We are in the beginning of the holiday season in the United States and throughout the world. Many people travel to visit family during these months, including some who may be traveling with a chronic illness — all of which have added complications due to the ongoing COVID-19 pandemic. We at NeedyMeds have some tips for healthy travel over the holidays along with suggestions for staying safe and mitigating the spread of coronavirus.
- Getting fully vaccinated and/or receiving boosters of available COVID-19 vaccines is the best way to protect yourself from infection while travelling. Be sure to bring your vaccination record card or other form of proof of vaccination for venues/services that require it.
- Wear a mask in public spaces — even if fully vaccinated.
- Consider any special health needs for children, pregnant women, people with disabilities, chronic illness, or weakened immune systems. It may be best to get tested for COVID-19 before visiting anyone at risk of severe complications — even if fully vaccinated.
- Learn the health implications of your destination. The Centers for Disease Control and Prevention (CDC) has the information you may need. If you are traveling abroad, the CDC has a resource to see what inoculations are required and other things to keep in mind about different destinations.
- Bring all your medications. Keep your medications in the original, labelled bottles. Keep the medicine in your carry-on luggage and never pack your pills in a suitcase you plan to check.
- If you are flying, give yourself enough time to make it through parking, security, and other lines. Be prepared and patient when encountering delays in travel.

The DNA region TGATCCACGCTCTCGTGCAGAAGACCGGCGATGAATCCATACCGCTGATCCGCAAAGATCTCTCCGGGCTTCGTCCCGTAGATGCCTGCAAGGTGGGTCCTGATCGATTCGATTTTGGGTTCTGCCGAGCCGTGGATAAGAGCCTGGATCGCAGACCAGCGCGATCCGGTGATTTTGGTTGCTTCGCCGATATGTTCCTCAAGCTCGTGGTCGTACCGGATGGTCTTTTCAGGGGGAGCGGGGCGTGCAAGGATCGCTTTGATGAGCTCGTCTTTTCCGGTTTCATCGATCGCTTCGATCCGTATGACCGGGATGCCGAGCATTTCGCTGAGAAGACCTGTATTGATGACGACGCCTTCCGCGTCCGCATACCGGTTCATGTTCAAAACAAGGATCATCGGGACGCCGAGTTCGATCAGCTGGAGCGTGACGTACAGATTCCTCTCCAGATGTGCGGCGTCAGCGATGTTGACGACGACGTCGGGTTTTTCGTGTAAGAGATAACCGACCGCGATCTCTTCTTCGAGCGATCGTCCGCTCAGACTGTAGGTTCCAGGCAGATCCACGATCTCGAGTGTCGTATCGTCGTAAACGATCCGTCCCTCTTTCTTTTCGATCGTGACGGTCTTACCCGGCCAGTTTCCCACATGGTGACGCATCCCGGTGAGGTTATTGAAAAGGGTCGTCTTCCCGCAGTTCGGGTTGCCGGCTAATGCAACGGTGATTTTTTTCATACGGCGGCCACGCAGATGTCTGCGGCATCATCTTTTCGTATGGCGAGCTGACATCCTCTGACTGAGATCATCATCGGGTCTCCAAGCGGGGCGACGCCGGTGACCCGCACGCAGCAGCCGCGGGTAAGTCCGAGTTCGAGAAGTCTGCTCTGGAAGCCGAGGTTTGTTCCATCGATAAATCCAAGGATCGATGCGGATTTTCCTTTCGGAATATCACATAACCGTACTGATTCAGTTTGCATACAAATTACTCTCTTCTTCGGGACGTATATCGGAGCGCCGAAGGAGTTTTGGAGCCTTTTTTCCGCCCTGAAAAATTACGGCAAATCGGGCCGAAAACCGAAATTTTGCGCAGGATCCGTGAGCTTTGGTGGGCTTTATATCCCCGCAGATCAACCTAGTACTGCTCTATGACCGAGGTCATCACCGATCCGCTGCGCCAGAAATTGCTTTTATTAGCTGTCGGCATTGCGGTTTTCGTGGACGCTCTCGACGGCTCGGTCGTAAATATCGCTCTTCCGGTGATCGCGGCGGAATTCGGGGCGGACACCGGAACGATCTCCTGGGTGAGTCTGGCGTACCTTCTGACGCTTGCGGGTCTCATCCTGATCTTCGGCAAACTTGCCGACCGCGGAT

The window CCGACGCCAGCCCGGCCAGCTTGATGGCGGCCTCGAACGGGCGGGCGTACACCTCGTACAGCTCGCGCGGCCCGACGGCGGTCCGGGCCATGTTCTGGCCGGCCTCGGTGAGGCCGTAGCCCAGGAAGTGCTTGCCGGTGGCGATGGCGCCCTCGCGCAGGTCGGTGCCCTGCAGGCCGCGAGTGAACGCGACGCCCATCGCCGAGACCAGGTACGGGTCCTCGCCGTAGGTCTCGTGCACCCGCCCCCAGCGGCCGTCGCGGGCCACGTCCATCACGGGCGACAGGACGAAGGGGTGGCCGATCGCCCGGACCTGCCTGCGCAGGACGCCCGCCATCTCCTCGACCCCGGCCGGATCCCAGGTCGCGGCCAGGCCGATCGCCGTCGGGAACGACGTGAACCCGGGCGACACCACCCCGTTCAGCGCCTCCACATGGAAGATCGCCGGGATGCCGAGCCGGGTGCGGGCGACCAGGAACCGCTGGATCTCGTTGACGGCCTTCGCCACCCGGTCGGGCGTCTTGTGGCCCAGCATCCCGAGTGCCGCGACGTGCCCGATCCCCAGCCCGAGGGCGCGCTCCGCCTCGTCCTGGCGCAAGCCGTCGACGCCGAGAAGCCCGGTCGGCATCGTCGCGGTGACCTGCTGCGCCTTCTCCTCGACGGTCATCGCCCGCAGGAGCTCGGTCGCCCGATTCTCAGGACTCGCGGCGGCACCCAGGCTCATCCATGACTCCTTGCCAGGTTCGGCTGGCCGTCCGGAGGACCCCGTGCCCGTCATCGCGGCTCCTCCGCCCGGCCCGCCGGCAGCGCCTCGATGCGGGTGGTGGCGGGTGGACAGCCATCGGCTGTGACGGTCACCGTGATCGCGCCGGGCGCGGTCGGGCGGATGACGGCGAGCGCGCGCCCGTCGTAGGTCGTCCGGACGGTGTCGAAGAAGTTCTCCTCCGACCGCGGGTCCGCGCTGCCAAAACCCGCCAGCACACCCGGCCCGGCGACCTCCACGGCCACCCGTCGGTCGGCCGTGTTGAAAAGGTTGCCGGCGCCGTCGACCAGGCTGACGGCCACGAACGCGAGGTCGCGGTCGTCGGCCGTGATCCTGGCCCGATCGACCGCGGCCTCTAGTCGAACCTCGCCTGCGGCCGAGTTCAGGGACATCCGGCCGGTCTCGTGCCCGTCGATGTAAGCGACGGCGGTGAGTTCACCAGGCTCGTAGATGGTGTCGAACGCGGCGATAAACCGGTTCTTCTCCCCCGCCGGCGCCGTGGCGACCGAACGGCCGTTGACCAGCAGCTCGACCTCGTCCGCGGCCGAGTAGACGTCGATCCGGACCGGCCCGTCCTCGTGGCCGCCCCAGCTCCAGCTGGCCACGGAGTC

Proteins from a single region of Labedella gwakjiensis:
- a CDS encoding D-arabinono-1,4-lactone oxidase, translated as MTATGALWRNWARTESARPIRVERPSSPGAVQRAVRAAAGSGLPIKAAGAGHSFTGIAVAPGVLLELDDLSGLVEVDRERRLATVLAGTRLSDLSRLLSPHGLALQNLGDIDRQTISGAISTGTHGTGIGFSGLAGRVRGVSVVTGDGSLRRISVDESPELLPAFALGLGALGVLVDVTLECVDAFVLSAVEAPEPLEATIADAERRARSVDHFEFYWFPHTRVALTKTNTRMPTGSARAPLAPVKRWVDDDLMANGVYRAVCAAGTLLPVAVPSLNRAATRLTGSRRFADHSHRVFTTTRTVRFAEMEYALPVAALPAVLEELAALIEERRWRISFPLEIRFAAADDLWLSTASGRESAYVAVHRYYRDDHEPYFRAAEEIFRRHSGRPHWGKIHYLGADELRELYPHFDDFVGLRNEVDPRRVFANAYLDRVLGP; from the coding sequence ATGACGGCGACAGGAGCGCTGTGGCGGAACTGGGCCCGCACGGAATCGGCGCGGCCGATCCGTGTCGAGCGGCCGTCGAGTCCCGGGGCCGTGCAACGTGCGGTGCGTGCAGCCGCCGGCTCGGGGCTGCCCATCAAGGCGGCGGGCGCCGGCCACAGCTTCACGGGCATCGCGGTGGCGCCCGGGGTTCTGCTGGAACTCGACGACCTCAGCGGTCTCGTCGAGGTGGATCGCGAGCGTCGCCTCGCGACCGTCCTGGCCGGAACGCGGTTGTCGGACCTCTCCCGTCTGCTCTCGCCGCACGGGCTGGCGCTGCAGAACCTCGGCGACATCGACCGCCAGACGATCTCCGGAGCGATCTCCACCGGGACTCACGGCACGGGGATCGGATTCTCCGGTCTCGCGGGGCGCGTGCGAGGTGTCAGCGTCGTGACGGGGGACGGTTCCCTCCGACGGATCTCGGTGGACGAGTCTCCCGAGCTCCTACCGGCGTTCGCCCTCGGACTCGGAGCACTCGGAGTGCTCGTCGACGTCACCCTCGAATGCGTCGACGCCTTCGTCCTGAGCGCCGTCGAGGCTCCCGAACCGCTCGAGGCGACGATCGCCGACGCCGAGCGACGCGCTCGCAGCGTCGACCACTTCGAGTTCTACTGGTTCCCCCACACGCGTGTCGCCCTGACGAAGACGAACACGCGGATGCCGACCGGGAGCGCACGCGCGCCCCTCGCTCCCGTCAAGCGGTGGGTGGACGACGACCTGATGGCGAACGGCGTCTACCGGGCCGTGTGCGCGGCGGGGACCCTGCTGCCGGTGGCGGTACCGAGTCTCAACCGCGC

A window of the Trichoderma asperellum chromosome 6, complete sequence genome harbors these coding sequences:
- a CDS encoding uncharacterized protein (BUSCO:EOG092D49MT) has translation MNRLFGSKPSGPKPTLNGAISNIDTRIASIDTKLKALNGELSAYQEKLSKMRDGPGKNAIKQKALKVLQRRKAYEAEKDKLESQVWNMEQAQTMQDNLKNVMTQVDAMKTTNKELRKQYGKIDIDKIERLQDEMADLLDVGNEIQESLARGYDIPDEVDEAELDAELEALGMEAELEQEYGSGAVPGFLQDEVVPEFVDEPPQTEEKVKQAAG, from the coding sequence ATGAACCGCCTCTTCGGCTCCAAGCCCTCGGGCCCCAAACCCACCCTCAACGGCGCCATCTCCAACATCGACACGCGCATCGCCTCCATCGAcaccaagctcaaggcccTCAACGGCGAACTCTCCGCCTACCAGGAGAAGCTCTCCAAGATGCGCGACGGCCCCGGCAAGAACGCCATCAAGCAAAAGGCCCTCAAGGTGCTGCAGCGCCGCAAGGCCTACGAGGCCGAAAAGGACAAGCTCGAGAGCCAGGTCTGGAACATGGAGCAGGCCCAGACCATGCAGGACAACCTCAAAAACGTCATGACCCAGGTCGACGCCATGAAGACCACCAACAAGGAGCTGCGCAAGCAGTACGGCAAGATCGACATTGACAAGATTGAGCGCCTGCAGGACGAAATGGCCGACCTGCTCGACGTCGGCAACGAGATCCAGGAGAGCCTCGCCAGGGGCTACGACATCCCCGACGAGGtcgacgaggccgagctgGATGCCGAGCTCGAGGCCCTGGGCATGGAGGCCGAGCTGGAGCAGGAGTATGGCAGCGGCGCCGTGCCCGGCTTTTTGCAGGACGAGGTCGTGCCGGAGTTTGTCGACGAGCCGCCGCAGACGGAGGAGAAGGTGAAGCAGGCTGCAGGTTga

- If you are driving, plan your route ahead of time and pack a GPS, smart phone, or up-to-date road maps as a backup. Remember to get out of the car to stretch and get fresh air periodically.
- Wash/sanitize your hands often, no matter how you are travelling. Keeping your hands clean is an important step to avoiding sickness and spreading illnesses, especially while travelling or preparing food.
- Sleep well the night before travel. While anticipation and excitement can make restful sleep difficult, being prepared for changing time zones and alert for the journey are essential.
- Eat well before hitting the road. A wholesome diet not only keeps one’s immune system in fighting shape and gives ample energy for the trip ahead, but it will help travelers avoid expensive and unhealthy junk food.
- If you have a chronic illness, doctors recommend taking a health history information sheet (HHIS) that includes diagnosis, physician and emergency contact information, medications and dosages info. Travelers should bring a copy of all prescriptions along with their medication in its original packaging. The Transportation Security Administration (TSA) has guidelines for passengers with disabilities and other health conditions to avoid delays or complications if traveling by air. A medic alert bracelet or first aid kit may also ease the mind of those worried about managing their illness abroad.
The holidays are a great opportunity to enjoy being with loved ones, but they are not without their demands. Physical, emotional, and mental stress can accompany the holiday joy and can make everything a little harder for those already experiencing difficulties with their health. We at NeedyMeds have a few more tips for staying healthy during the holiday season:
- Stay warm. The holiday season brings winter to much of the United States and cold temperatures can cause health problems, especially the very young and elderly adults. Stay dry and dress warmly in several layers.
- Eat healthy & stay active. Holidays are often times of hearty meals followed by sweet desserts, but it is important to keep a balanced diet. Don’t skip out on fruits and vegetables at family dinners, and try not to be weighed down by the “food coma” — get out and be active.
The holidays can be stressful; familial obligations, cooking, cleaning, shopping, and even less sunlight can contribute to the deterioration of mental health. It is important to balance commitments,